Philosophical Speculator

What motivated George Soros?

Money? Few of his friends and associates thought so. "If he made another billion dollars," suggested his close friend Byron Wien, "that wouldn't make him happy. Making the ffrst billion didn't make him all that happy."

Well, it must have brought him some joy.

But not much. George Soros was far too complex. He had more than just that one dimension. No matter how much money flowed into his bank account, he would never be satisfied as simply a man of leisure. In that sense, he was like many other wealthy people in the 1990s.

In previous generations, the very wealthy valued their spare time. They spent as much time as they could doing as little as possible. But as the British writer Anthony Sampson has pointed out, "The rich no longer aspire to a life of leisure, and work has become an essential part of their status "

As for favored status symbols, the luxury hotel suite, the yacht, and the private jet had replaced the fancy house, garden, and park. But what most distinguished the newly rich from earlier generations of the wealthy was mobility. Aspiring to something beyond a life of leisure, Soros has felt far more comfortable in jet planes than yachts, far more useful in hotel suites than in huge mansions, far more productive globe-trotting than sitting by a pool.

Yet Soros is different from many of the contemporary rich in one significant way: the degree to which he has engaged in intellectual life. Apart from Karl Popper's writings, the two books that influenced Soros most were, predictably, a pair of esoteric mind-benders called Godel, Escher, Bach, by Douglas Hofstadter and Step to an Ecology of

Mind by Gregory Bateson. He has viewed himself not just as a speculator but as a philosopher. Or, perhaps more accurately, a failed philosopher who happened to be a speculator. When he was admitted to the Chancellor's Court of Benefactors at Oxford University in England in the autumn of 1992, he asked to be listed as "a financial and philosophical speculator." "I would really like to be recognized as a practical philosopher," Soros has said, "but I am quite happy to be recognized as a philosopher manqué."

By the 1990s, however, he had become a billionaire-and no matter what he did outside of the world of finance, he was frequently described as "the Hungarian entrepreneur," "the master money manager," "billionaire speculator," and even once as "the bad boy of global finance" (The Wall Street Journal, June 1, 1994). He tried to escape such labels. The press release issued by the Soros Foundations in New York described him as an "international philanthropist." It was his way of saying: If I can't be called a philosopher, at least don't describe me as a financier.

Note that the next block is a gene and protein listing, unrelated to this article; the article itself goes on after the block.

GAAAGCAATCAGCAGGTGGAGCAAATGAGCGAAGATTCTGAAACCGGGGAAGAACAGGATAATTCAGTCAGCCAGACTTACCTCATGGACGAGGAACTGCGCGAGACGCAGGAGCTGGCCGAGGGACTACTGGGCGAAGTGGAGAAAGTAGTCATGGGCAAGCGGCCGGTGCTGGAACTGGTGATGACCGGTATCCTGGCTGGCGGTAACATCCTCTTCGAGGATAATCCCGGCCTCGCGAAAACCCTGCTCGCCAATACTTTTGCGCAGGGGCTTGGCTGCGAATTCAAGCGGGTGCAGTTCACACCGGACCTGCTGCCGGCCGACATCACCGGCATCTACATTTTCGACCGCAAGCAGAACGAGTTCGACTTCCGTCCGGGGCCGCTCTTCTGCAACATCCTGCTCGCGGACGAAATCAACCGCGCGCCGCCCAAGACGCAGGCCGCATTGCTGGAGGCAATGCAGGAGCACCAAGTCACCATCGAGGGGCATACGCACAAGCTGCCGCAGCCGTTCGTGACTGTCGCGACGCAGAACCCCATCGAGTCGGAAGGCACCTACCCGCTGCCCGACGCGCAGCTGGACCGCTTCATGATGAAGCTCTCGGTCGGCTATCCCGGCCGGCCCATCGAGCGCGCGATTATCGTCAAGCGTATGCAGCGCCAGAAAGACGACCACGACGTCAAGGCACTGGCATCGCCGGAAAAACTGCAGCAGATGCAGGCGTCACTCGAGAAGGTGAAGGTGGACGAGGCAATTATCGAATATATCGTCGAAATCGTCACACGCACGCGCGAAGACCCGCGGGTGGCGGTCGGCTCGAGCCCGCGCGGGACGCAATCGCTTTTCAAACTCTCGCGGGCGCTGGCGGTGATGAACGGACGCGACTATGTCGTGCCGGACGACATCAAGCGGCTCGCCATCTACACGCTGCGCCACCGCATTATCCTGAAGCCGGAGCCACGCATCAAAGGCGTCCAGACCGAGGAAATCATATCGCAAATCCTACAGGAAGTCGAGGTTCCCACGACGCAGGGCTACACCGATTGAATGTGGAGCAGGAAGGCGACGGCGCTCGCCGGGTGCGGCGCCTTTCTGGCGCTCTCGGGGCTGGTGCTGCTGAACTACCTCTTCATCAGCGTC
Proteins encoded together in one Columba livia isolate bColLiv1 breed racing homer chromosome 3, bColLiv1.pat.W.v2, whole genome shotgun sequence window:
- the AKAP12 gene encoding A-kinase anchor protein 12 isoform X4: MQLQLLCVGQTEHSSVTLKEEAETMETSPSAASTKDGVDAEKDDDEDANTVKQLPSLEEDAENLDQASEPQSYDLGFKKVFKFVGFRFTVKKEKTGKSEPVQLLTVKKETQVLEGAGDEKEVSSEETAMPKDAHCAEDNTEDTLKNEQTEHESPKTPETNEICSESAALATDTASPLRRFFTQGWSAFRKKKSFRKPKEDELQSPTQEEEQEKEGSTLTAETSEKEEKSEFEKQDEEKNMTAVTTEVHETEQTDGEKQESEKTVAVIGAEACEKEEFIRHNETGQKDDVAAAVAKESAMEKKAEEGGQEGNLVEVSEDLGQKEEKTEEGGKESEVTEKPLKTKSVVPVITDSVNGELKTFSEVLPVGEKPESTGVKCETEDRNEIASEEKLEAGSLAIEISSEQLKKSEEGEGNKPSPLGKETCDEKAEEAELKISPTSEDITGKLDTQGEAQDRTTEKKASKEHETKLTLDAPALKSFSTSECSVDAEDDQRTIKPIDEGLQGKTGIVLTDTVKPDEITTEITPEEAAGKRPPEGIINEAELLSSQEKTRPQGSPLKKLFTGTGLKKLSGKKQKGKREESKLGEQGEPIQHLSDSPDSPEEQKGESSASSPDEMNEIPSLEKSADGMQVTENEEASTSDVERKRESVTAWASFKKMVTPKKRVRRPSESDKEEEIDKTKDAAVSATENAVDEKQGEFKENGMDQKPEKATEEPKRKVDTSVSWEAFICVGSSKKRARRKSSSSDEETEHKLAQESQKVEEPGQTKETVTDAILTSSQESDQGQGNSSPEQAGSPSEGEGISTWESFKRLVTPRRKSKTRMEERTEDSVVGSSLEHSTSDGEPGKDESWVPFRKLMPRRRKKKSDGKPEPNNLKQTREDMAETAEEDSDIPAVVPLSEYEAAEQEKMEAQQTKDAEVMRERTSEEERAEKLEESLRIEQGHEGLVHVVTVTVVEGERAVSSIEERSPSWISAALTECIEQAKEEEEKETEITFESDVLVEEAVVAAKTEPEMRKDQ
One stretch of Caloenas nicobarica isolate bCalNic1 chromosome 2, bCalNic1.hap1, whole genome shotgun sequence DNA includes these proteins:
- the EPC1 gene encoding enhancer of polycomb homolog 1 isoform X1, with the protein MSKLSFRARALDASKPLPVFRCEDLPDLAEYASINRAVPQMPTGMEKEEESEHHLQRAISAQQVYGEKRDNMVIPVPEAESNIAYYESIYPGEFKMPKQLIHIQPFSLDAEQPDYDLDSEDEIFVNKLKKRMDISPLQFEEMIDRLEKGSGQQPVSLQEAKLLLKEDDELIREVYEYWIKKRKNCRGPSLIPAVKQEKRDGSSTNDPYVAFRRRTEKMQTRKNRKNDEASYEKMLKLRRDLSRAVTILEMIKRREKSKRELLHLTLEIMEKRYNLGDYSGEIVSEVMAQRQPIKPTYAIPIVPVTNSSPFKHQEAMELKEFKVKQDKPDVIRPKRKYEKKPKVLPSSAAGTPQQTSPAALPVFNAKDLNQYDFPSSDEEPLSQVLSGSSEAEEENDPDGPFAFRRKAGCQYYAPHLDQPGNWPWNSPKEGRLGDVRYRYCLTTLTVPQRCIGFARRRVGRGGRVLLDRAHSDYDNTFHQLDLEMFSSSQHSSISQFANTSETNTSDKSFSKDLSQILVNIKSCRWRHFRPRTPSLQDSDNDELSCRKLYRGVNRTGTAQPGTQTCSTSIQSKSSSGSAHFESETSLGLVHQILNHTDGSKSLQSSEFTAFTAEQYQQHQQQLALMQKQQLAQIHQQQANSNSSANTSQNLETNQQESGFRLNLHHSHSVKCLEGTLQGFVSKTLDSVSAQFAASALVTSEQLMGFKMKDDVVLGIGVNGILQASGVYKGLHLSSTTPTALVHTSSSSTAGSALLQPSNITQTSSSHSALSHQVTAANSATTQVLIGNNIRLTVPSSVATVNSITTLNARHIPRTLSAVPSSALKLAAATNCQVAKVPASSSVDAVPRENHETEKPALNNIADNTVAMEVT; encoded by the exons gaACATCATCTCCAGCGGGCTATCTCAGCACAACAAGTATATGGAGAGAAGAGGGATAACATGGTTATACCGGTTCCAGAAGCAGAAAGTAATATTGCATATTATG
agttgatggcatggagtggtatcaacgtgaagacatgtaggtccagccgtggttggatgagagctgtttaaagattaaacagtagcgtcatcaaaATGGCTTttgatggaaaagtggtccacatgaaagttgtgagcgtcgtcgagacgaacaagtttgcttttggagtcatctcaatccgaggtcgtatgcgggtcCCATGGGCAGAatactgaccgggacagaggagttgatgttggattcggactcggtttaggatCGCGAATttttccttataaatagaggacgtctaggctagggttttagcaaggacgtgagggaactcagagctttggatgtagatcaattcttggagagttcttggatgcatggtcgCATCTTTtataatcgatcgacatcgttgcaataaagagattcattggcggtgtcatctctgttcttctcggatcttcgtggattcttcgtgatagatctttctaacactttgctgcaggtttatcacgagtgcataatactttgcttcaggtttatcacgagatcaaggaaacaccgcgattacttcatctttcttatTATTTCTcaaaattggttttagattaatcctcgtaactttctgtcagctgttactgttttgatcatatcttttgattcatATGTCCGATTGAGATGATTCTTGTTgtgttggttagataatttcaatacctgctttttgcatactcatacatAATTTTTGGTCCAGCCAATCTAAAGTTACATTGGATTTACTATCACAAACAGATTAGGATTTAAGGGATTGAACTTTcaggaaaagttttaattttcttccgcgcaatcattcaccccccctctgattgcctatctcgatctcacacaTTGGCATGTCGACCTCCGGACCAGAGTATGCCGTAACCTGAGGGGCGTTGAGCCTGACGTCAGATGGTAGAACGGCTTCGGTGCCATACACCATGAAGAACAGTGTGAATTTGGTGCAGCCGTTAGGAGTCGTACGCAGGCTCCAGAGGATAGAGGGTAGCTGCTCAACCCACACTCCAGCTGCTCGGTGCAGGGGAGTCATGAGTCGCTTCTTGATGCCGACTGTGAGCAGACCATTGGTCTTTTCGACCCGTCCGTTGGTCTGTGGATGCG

More than anything else, though, he sought respect-for his mind, for his ideas, for his contributions to society through his philanthropic efforts. Had he called himself a philosopher, and nothing else, he might not have been taken seriously. He said more than once that being a success on Wall Street had at least afforded him the chance to be listened to, and that was the beginning of being taken seriously.

For he saw himself as an intellectual in the European tradition. Wall Street was a decent enough place to make money, but beyond that its inner precincts and the people who inhabited its offices were of little interest to Soros. "I don't spend much time with the people in the stock market," he confided to journalist Dan Dorfman. "I find them boring." He felt more comfortable with intellectuals, he said, than with busi-nesspeople.

He might have yearned to cease his investment activities in favor of philosophizing as a full-time vocation. It was never to be. He had done far too well on Wall Street for that. If moneymaking was hardly an end unto itself, it did present opportunities that few philosophers sitting in their ivory towers would ever experience.

Though making money came easily to him, Soros could not, at first, admit to himself that he had chosen a profession other than an academic or intellectual one. Gradually, though, he got used to the idea. "For many years I refused to identify with my performance. It was a means to an end. Now I'm much more willing to accept it that this is, in fact, my life's work." When he was asked in the early 1980s how it felt to be the world's most successful money manager, he admitted, "It's a pretty good feeling."